I should add that the soup factory was yet another placement where i would only have been getting my JSA. It was NOT a waged job.

carernotasaint Fri 25-Nov-11 22:21:57

Shakey 500 the ones with a sense of entitlement are Tesco.Poundland Matalan and their ilk who have been getting freebie workers for a few years now. And then these retailers have the absolute bloody cheek to sell FAIR TRADE goods so that the people who produce these goods get a fair days pay for a fair days work. I have nothing against this but you should also practice what you preach in your own backyard,otherwise its just blatent hypocrisy.

adamschic Fri 25-Nov-11 22:24:19

It's aimed at 18-25 year olds not the 16-19 year olds who cannot claim JSA. Not forgetting that they abolished EMA which helped 16-19 year olds stay in 'learn'.

Doesn't surprise me tbh that they have hastily announced this due to the realisation of how many young people are now NEETS, it's not going to get any better from next year either due to tuition fee rises.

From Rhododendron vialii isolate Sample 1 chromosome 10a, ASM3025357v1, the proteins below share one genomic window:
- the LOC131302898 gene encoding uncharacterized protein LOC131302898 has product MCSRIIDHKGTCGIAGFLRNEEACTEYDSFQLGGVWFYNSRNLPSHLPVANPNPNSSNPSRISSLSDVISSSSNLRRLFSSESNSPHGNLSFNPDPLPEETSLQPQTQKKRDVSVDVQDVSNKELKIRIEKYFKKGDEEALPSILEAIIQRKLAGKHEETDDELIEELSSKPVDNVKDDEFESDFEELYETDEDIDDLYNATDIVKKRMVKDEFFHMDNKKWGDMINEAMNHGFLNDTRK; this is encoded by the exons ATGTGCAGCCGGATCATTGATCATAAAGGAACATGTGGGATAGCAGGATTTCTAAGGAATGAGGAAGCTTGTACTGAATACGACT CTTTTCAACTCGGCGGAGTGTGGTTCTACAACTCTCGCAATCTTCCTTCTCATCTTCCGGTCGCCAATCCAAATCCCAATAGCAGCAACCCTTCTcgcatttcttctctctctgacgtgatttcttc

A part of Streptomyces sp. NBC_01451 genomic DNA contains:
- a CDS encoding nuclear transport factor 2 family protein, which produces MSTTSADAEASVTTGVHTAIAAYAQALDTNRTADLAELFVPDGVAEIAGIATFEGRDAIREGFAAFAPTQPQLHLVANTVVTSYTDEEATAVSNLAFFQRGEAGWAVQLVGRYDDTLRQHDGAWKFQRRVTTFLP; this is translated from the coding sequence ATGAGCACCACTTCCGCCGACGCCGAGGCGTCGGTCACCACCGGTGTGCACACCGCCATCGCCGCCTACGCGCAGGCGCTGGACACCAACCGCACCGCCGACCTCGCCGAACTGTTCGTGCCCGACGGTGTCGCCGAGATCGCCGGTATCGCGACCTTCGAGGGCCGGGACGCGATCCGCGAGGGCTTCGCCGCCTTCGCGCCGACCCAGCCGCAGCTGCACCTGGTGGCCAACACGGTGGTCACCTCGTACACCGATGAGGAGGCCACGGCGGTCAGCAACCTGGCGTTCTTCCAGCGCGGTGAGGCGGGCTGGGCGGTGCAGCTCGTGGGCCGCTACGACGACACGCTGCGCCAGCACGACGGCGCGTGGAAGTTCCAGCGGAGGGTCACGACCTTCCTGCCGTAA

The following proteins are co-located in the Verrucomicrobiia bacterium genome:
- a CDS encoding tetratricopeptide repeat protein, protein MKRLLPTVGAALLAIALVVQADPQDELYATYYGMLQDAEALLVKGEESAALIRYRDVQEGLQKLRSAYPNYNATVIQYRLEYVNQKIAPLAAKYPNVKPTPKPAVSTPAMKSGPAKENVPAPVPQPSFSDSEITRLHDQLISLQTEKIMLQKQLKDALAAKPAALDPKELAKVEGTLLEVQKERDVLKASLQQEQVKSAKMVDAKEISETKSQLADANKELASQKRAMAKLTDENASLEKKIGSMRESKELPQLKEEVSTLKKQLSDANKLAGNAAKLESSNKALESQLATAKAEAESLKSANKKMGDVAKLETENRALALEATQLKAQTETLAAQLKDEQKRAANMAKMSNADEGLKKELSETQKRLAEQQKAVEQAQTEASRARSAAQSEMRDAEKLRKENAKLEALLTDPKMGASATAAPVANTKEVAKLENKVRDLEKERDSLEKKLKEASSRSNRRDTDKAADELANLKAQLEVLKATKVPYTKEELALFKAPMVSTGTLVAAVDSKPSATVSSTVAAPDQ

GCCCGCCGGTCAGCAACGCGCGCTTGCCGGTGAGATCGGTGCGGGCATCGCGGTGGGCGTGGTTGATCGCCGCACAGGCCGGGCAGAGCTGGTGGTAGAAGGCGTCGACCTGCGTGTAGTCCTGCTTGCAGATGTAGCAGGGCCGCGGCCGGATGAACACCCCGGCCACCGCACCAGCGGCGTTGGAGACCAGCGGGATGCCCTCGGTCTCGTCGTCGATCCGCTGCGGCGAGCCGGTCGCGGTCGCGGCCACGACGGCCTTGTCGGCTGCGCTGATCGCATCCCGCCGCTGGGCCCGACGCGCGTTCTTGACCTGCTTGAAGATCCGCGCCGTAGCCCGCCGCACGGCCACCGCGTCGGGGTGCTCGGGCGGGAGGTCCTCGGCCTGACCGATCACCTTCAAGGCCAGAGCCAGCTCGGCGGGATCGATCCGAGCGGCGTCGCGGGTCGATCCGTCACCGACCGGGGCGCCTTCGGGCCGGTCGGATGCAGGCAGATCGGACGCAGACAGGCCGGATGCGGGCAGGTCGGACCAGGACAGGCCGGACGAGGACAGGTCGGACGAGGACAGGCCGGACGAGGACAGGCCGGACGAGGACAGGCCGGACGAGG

Agree it should be longer. I understand why people are cynical about this but hope that some good comes out of it and it gets some young people into jobs.

Tbh, I'm fed up with being suspicious and feeling hopeless about what is happening atm, especially to our young people that I'm trying to be optimistic.

CogitoErgoSometimes Sat 26-Nov-11 07:47:01

A lot are talking about an 'eight week placement' but that was the previous system and it was recognised as being far too short to be any use to either employee or employer. This new scheme, as reported, is to take people on for six months.

purepurple Sat 26-Nov-11 08:33:13

I think it is a very badly thought out plan and fundamently flawed. It's main purpose seems to be to get the jobless figures down.